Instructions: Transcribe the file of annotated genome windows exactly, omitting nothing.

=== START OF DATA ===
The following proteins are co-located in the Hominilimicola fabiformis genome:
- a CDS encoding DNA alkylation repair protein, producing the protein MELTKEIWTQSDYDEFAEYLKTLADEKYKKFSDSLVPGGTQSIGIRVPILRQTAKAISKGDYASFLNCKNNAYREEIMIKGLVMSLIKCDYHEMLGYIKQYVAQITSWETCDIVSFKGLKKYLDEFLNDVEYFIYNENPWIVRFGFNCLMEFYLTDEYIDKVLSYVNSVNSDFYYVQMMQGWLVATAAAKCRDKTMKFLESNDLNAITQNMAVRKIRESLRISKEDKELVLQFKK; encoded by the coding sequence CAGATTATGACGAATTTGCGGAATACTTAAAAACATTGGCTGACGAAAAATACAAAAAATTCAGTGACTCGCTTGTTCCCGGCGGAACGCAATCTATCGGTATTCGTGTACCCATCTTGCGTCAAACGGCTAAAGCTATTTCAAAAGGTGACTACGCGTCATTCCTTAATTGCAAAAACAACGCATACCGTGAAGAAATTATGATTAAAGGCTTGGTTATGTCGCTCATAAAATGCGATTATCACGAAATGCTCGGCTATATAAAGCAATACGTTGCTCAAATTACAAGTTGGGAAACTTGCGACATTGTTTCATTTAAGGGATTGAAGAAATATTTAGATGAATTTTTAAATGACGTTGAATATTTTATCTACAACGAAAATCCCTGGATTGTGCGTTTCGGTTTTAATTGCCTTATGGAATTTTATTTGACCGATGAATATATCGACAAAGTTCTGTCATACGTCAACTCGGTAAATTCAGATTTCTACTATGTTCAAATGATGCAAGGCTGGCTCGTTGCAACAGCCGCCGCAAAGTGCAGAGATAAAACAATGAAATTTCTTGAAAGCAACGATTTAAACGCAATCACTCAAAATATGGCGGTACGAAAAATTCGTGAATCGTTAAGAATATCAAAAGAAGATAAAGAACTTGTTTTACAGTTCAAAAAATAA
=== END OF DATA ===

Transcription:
The following proteins are co-located in the Hominilimicola fabiformis genome:
- a CDS encoding DNA alkylation repair protein, producing the protein MELTKEIWTQSDYDEFAEYLKTLADEKYKKFSDSLVPGGTQSIGIRVPILRQTAKAISKGDYASFLNCKNNAYREEIMIKGLVMSLIKCDYHEMLGYIKQYVAQITSWETCDIVSFKGLKKYLDEFLNDVEYFIYNENPWIVRFGFNCLMEFYLTDEYIDKVLSYVNSVNSDFYYVQMMQGWLVATAAAKCRDKTMKFLESNDLNAITQNMAVRKIRESLRISKEDKELVLQFKK; encoded by the coding sequence CAGATTATGACGAATTTGCGGAATACTTAAAAACATTGGCTGACGAAAAATACAAAAAATTCAGTGACTCGCTTGTTCCCGGCGGAACGCAATCTATCGGTATTCGTGTACCCATCTTGCGTCAAACGGCTAAAGCTATTTCAAAAGGTGACTACGCGTCATTCCTTAATTGCAAAAACAACGCATACCGTGAAGAAATTATGATTAAAGGCTTGGTTATGTCGCTCATAAAATGCGATTATCACGAAATGCTCGGCTATATAAAGCAATACGTTGCTCAAATTACAAGTTGGGAAACTTGCGACATTGTTTCATTTAAGGGATTGAAGAAATATTTAGATGAATTTTTAAATGACGTTGAATATTTTATCTACAACGAAAATCCCTGGATTGTGCGTTTCGGTTTTAATTGCCTTATGGAATTTTATTTGACCGATGAATATATCGACAAAGTTCTGTCATACGTCAACTCGGTAAATTCAGATTTCTACTATGTTCAAATGATGCAAGGCTGGCTCGTTGCAACAGCCGCCGCAAAGTGCAGAGATAAAACAATGAAATTTCTTGAAAGCAACGATTTAAACGCAATCACTCAAAATATGGCGGTACGAAAAATTCGTGAATCGTTAAGAATATCAAAAGAAGATAAAGAACTTGTTTTACAGTTCAAAAAATAA